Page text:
The annihilation of the Chechen, Ingush, Karachay and Balkar people marked the beginning of a grand operation of destruction and deportation of all the Caucasian populations. A number of Daghestanis, Ossetians, Kabardians and Cherkess were also deported and replaced by colonizers. Daghestan and the Georgian shore of the Black Sea were in jeopardy too, and group expulsions in Azerbaijan, Armenia and Georgia served to liquidate the remaining nationalist elements. The Bolsheviks thus managed to drive the first serious wedge in the relations between the peoples of the Caucasus. The wealth of the region (petroleum, zinc, manganese and other minerals) further added to its misfortune. The Soviet administration nationalized these riches and transformed them into centres of hard labour for the local population, the colonizers acting as slavers. This provoked further hostility between Russians and Caucasians.

Exile and return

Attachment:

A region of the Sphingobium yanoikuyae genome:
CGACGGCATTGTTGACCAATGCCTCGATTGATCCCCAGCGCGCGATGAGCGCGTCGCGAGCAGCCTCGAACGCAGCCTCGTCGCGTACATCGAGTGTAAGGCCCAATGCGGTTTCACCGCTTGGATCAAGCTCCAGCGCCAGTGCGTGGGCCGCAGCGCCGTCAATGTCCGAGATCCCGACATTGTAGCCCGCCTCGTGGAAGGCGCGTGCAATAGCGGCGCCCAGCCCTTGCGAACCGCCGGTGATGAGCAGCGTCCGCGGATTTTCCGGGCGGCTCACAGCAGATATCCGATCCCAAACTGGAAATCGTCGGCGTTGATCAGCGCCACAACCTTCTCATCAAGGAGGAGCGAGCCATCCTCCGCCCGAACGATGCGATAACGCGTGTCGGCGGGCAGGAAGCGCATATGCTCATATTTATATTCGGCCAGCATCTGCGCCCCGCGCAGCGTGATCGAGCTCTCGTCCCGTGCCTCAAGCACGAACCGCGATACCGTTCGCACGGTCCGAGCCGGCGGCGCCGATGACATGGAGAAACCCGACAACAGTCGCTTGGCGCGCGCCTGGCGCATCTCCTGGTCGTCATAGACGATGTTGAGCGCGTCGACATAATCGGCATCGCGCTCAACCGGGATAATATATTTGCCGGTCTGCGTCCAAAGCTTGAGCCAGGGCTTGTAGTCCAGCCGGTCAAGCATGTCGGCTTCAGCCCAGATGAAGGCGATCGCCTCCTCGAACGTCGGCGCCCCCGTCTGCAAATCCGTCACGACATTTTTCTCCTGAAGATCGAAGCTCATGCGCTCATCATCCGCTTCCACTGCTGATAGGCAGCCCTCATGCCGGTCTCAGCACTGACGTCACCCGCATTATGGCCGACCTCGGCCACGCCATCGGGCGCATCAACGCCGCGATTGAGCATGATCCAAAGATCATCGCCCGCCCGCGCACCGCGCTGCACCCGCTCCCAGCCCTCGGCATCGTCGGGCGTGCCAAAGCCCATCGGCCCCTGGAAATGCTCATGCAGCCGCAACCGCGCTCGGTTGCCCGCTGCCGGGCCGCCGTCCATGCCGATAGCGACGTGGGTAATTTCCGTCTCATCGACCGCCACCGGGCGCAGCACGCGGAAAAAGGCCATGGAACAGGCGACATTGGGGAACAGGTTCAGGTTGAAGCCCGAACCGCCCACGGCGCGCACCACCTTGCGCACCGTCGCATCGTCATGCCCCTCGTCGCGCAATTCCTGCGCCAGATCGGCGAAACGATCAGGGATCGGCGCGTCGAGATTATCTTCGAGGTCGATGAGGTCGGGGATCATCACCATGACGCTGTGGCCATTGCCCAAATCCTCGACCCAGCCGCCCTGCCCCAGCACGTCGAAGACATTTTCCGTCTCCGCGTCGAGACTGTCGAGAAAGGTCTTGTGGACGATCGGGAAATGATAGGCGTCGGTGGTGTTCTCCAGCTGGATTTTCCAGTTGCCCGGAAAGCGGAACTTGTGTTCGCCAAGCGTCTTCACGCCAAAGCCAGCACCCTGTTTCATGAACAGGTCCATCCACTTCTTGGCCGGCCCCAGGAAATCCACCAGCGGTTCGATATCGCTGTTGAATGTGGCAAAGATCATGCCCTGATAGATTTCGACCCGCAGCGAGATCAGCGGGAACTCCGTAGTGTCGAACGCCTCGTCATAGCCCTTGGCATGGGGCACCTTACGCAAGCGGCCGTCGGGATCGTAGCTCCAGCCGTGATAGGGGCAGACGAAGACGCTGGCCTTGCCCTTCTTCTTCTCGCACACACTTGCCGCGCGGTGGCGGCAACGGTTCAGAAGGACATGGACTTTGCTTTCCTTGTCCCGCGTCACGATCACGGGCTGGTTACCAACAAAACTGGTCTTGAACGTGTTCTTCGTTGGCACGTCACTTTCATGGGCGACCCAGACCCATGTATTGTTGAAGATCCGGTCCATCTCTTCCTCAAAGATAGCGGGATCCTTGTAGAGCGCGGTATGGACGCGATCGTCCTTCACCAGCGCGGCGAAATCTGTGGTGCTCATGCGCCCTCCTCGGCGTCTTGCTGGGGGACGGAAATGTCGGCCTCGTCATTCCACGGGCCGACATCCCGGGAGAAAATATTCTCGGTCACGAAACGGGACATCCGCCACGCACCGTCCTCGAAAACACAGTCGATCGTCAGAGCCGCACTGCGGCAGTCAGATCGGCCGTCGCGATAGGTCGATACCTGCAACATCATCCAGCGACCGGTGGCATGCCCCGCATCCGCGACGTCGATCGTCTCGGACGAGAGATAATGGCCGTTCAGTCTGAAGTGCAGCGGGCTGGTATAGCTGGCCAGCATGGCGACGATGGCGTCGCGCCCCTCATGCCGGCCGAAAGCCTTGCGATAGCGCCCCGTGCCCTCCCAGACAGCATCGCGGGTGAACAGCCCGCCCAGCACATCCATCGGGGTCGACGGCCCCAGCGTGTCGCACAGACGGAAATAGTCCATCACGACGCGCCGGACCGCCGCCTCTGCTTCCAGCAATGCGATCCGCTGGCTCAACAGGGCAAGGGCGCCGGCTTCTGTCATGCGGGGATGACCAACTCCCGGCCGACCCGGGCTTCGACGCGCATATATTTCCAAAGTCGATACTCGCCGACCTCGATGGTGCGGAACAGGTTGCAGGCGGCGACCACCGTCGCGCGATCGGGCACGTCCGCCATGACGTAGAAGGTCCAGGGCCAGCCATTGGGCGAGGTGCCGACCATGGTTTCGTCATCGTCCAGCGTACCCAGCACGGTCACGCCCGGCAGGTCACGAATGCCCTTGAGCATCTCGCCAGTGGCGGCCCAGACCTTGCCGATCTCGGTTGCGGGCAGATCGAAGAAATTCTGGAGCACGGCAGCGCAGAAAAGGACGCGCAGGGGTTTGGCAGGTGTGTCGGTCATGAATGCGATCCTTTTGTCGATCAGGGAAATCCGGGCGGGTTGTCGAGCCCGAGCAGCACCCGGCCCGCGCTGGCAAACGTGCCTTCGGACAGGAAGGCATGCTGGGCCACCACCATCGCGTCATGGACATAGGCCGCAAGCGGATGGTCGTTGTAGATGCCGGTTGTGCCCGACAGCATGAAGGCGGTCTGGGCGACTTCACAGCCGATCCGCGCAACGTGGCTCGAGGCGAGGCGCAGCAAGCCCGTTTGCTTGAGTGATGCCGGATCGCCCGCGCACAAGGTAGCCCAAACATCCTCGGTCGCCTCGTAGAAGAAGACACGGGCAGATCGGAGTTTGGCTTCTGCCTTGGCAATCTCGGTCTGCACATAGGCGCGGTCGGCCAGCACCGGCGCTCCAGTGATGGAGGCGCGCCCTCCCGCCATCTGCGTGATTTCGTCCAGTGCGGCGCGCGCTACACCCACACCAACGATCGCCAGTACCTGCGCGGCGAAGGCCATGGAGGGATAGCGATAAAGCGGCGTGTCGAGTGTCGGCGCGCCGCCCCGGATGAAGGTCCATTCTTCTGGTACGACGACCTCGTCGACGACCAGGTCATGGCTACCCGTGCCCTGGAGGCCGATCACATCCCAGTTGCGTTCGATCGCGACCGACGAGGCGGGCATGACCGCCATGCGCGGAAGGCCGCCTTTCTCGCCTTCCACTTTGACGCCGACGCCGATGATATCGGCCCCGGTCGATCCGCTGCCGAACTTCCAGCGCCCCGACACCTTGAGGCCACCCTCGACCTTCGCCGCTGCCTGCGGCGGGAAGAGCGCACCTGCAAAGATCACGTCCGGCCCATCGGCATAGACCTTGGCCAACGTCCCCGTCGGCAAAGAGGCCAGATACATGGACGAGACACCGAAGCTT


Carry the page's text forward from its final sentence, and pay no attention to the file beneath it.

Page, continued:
Thus the history of Chechnya-Ingushetia was written off for thirteen years. How did the Chechens and Ingush behave during their exile? According to Solzhenitsyn's observation in Kazakhstan, 'Only one nation refused to accept the psychology of submission.' This applied 'not to individuals, nor to insurgents, but to the nation as a whole: the Chechens . . . They alone in the Dzhezkazgan camp endeavored to support the Kengir uprising.' He noted that 'no Chechen ever tried to be of service or to please the authorities. Their attitude towards them was proud and even hostile.' They despised the natives and deportees who submitted to the authorities, plundered cattle, and 'respected only rebels'. He further remarked that 'the strange thing was that everybody feared them and no one prevented them from living as they liked. The authorities who had owned the country for thirty years could not force them to respect their laws." Thus it was only as regards plunder that Chechens were faithful to Marxism-Leninism. As prescribed by Marx they 'expropriated the expropriators', or more simply, according to Lenin's advice they 'plundered the plunderers'. But not even Stalin could force them to obey his laws.